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INFOCUS: Agriculture — Horticulture

Tap export potential of fruits & vegetables to reap gains

India ranks second after China in fruit and vegetable production in the world. Diverse agro-climatic conditions guarantee the availability of various varieties of fresh fruits and vegetables throughout the year. However, India’s share in the global horticultural market is abysmal. A world-class logistics and infrastructure ecosystem, along with pre-harvest and post-harvest measures, needs to be in place to boost exports of fruits and vegetables.

Tap export potential of fruits & vegetables to reap gains


BVC Mahajan

THE Green Revolution made India a foodgrain-surplus nation. However, issues such as depletion of groundwater, deterioration in soil fertility and overuse of pesticide and fertilisers cropped up, which led stakeholders to push for diversification of agriculture through other high-value crops such as fruits and vegetables. Consequently, horticulture got a major boost in the diversification roadmap. It has the potential to raise farm income, provide livelihood security and fetch foreign exchange. Small and marginal farmers have spotted lucrative opportunities in cultivating fruits, vegetables and flowers.

India’s total horticulture production is surpassing that of foodgrains. India ranks second (after China) in fruit and vegetable production in the world. Diverse agro-climatic conditions guarantee the availability of various varieties of fresh fruits and vegetables throughout the year. Nonetheless, in terms of exports, India is 14th in vegetables and 23rd in fruits, and its share in the global horticultural market is merely 1 per cent. The probable reasons for the below-par show in exports are a lack of quality produce, high pesticide residue or heavy metal toxicity, and poor post-harvest management and marketing infrastructure.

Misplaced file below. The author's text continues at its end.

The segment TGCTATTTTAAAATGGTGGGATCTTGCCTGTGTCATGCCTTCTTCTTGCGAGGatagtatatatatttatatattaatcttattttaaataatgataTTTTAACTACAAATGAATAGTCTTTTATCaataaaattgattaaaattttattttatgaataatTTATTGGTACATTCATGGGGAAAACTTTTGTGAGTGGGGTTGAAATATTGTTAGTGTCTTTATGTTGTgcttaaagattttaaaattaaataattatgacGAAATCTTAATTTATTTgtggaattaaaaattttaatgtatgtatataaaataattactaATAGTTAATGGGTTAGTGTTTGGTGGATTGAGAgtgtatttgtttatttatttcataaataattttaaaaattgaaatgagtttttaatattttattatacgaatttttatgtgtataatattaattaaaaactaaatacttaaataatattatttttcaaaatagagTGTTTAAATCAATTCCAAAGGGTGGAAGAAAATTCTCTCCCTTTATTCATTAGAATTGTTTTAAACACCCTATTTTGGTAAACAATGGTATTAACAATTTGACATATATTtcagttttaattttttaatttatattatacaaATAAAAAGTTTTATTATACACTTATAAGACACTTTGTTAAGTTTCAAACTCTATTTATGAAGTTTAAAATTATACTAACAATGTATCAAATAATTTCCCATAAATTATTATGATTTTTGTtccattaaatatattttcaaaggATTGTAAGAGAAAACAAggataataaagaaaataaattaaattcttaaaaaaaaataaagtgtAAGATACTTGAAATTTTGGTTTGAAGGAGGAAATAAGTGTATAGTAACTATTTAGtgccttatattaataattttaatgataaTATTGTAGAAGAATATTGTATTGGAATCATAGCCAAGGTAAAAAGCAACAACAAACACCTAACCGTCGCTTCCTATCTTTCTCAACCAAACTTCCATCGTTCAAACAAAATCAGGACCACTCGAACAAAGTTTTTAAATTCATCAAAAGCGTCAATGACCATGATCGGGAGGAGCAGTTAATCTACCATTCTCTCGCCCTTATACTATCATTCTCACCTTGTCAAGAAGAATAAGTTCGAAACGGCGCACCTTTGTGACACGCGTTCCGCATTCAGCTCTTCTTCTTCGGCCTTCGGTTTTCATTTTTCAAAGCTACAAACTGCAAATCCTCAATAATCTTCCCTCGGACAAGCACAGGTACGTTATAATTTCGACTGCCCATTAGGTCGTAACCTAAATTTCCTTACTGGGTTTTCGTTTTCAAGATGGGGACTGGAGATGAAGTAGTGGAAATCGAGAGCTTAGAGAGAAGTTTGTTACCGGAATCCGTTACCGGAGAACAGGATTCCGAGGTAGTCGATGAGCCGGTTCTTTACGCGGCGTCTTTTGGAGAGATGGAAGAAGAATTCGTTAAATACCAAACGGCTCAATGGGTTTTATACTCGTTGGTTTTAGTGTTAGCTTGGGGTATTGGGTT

However, the massive production offers India major opportunities for exports. As per a report of the Ministry of Commerce & Industry, the value of fresh fruits and vegetables exported from India has registered a growth of 20 per cent over the last three years — from $1,492.51 million in 2020-21 to $1,791.05 million in 2022-23.

Export of fresh fruits and vegetables from India

Grapes, pomegranates, mangoes, bananas and oranges are the major fruits exported from India, while onions, mixed vegetables, potatoes, tomatoes and green chillies contribute largely to the vegetable export basket. Major destinations for fresh fruits and vegetables are Bangladesh, Iraq, Malaysia, Nepal, Netherlands, Oman, Qatar, Sri Lanka, the UAE and the UK. Major destinations for India-processed fruits and vegetables are Bangladesh, China, Netherlands, Saudi Arabia, the US and the UAE.

In order to enter the export business in a big way, there are certain practices and regulations which are required to be followed for maintaining an exportable quality of produce.

Good Agricultural Practices (GAP): This is a certification system for agriculture, specifying procedures that must be implemented to produce food for consumers or its further processing that is safe and wholesome, using sustainable methods. Many importing countries as well as domestic buyers, especially organised retailers, are impressing upon producers to implement GAP as a prerequisite for procurement to ensure quality and safety of their produce, both from health and trade perspectives, in the domestic food business as well as for increasing competitiveness in export markets. The Sahyadri Farmer Producer Company, operating in Nashik district of Maharashtra, has excelled in the supply chain of high-value crops like vegetables and fruits, including processing and export. This company is also cultivating grapes by using global GAP technology and exporting the fruit to the US, Europe and West Asia.